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April 20th, 2015, 03:39 AM   #1
Tau
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What's the deal about complex numbers?

I read in Penrose's book The Road to Reality about the usefulness of complex numbers and in a nutshell I got that by using complex numbers and the complex plane, we get a deeper understanding of functions. The problem is that again there I read about the miraculous properties of complex numbers, but he didn't comment on why they are so useful, the deeper reason.

Is it because they quantify "errors"? So instead of simply discarding a solution that has an imaginary number, as was done by mathematicians prior to their establishment, we keep it as a sort of quantifying "how much wrong" something is in place of just labeling it wrong and discarding it.

So what's the mechanism that makes them work like they do and be used from electrical engineering to quantum mechanics and beyond? Am I completely wrong about the "quantifying errors" idea?

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April 20th, 2015, 01:07 PM   #2
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Google "imaginary numbers history".
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April 21st, 2015, 06:17 AM   #3
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I did that and one thing I found interesting is this quote by Augustus De Morgan:

"The imaginary expression √-a and the negative expression -b have this resemblance, that either of them occurring as the solution of a problem indicates some inconsistency or absurdity. As far as real meaning is concerned, both are equally imaginary, since 0 - a is as inconceivable as √-a."

The important part is "either of them occurring as the solution of a problem indicates some inconsistency or absurdity". This seems to cement my idea of "quantifying errors". Rather than labelling an expression that leads to a complex solution wrong and leaving it at that, we keep the complex solution that actually quantifies "how much" wrong it is.
Similarly if I owe to a bank we can just say that I owe or we can have a useful amount for example $-100. In the first case I have zero dollars and I owe (vague and not useful), or if we use negative numbers we can have the correct solution that I have zero dollars and I owe a specific amount, $-100. Similarly in a problem that involves complex numbers.

I'm continuing reading about their application but the heart of it seems to me to be that.

Last edited by Tau; April 21st, 2015 at 06:19 AM.
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April 21st, 2015, 07:05 AM   #4
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In physics, complex numbers often pop up to describe parameters that change upon interactions between things or combinations with other related things. Examples of these are nucleon-nucleon interactions in nuclear reactions or complex impedance in RL and RC circuits.

Complex numbers are also useful for simple harmonic motion when looking at displacement, velocity and acceleration vectors. It's cool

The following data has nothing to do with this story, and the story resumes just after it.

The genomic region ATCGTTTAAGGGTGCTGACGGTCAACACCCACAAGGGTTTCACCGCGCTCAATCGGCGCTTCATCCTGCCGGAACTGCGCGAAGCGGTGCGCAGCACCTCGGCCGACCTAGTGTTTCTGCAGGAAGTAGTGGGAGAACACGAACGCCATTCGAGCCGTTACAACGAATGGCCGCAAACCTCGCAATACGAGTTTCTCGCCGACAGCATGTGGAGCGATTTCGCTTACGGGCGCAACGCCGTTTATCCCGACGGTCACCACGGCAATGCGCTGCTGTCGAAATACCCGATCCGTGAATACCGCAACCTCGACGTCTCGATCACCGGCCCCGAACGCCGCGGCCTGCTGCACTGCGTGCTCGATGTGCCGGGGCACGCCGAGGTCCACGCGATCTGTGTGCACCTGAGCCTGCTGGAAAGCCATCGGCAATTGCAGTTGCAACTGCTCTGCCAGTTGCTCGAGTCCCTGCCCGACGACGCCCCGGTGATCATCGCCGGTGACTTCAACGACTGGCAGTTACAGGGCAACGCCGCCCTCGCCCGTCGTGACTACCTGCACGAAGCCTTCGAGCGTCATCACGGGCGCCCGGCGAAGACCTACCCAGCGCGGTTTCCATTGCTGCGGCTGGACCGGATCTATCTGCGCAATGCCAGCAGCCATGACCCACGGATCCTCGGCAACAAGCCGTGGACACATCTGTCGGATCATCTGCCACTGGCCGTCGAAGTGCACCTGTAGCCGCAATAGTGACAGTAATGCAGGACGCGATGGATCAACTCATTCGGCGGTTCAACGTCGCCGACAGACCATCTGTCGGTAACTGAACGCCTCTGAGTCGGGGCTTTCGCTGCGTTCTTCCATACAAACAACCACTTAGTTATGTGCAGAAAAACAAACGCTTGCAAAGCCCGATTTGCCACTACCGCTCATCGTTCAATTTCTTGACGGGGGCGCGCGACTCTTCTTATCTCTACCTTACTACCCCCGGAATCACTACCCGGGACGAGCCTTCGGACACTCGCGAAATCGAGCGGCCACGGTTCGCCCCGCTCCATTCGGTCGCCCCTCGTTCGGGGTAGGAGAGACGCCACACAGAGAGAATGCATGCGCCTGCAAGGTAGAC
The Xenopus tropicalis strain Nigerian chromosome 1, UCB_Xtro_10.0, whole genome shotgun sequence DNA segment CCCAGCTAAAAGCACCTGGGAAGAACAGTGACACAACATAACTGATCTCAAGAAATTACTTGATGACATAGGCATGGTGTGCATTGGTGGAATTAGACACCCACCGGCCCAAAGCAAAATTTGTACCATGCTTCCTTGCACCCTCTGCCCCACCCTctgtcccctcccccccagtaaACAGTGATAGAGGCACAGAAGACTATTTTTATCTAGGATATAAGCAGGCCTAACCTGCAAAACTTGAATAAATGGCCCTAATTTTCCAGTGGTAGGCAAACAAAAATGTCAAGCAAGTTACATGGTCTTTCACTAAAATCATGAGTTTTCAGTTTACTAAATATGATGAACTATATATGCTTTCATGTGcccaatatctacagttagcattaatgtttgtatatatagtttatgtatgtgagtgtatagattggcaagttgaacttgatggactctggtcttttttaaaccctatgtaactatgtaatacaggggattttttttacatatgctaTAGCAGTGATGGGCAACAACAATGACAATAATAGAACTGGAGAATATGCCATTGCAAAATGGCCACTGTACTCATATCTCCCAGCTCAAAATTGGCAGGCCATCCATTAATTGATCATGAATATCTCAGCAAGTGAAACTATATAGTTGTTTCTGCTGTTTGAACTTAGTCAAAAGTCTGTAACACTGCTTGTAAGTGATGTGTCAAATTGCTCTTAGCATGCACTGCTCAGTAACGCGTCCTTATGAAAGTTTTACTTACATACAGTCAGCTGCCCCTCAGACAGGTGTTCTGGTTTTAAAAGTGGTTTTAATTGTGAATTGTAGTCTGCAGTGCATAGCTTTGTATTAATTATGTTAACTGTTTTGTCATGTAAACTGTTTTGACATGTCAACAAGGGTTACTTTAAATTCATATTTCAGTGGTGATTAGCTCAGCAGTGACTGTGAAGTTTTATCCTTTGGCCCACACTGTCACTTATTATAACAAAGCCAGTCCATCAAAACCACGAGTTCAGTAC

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April 21st, 2015, 07:36 AM   #5
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Where they become indispensable is when you have, for example, a singularity in the function you are trying to analyse. In real analysis, singularities are more or less the end of the road. The function blows up and there is nothing you can do about it other than say how quickly it does so.

Another example is where a function cannot be evaluated because we can't get a closed form for an integral.

These problems occur because we have only one "path" on which to seek a solution - we can only travel up and down the real number line. The complex plane provides us with another dimension - we can sometimes get results by travelling around the troublesome parts of the real number line.
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April 21st, 2015, 07:47 AM   #6
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Also the complex numbers give us more information about functions. You can have a function which is infinitely differentiable on the real numbers but still seems badly behaved for some reason. When you generalize to the complex numbers you can distinguish the analytic functions from the ones only differentiable on the reals. The complex singularities can still affect the function on the real line, even if it's hard to see from that angle.
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April 21st, 2015, 09:11 AM   #7
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All these I have read before but there must a be a good reason beyond "it happens that way" or "they pop up". Isn't this reason the "quantifying errors" argument?
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April 21st, 2015, 09:28 AM   #8
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I don't see them as quantifying errors. They provide functionality not available in the reals. Note that the answers are not necessarily complex, but you need the complex space to get to them.
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April 21st, 2015, 09:57 AM   #9
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Do you agree with De Morgan's observation that they arise only whenever we deal with an error ("inconsistency or absurdity")?
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April 21st, 2015, 10:18 AM   #10
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Most certainly not when they appear in the calculation rather than the answer! In the case of negative numbers, there is usually an obvious meaning to them even if we can justify not using them. For physical applications complex results can be harder to interpret, but they sometimes simply imply a lack of real-world solutions, where the mathematics requires solutions to the equations.
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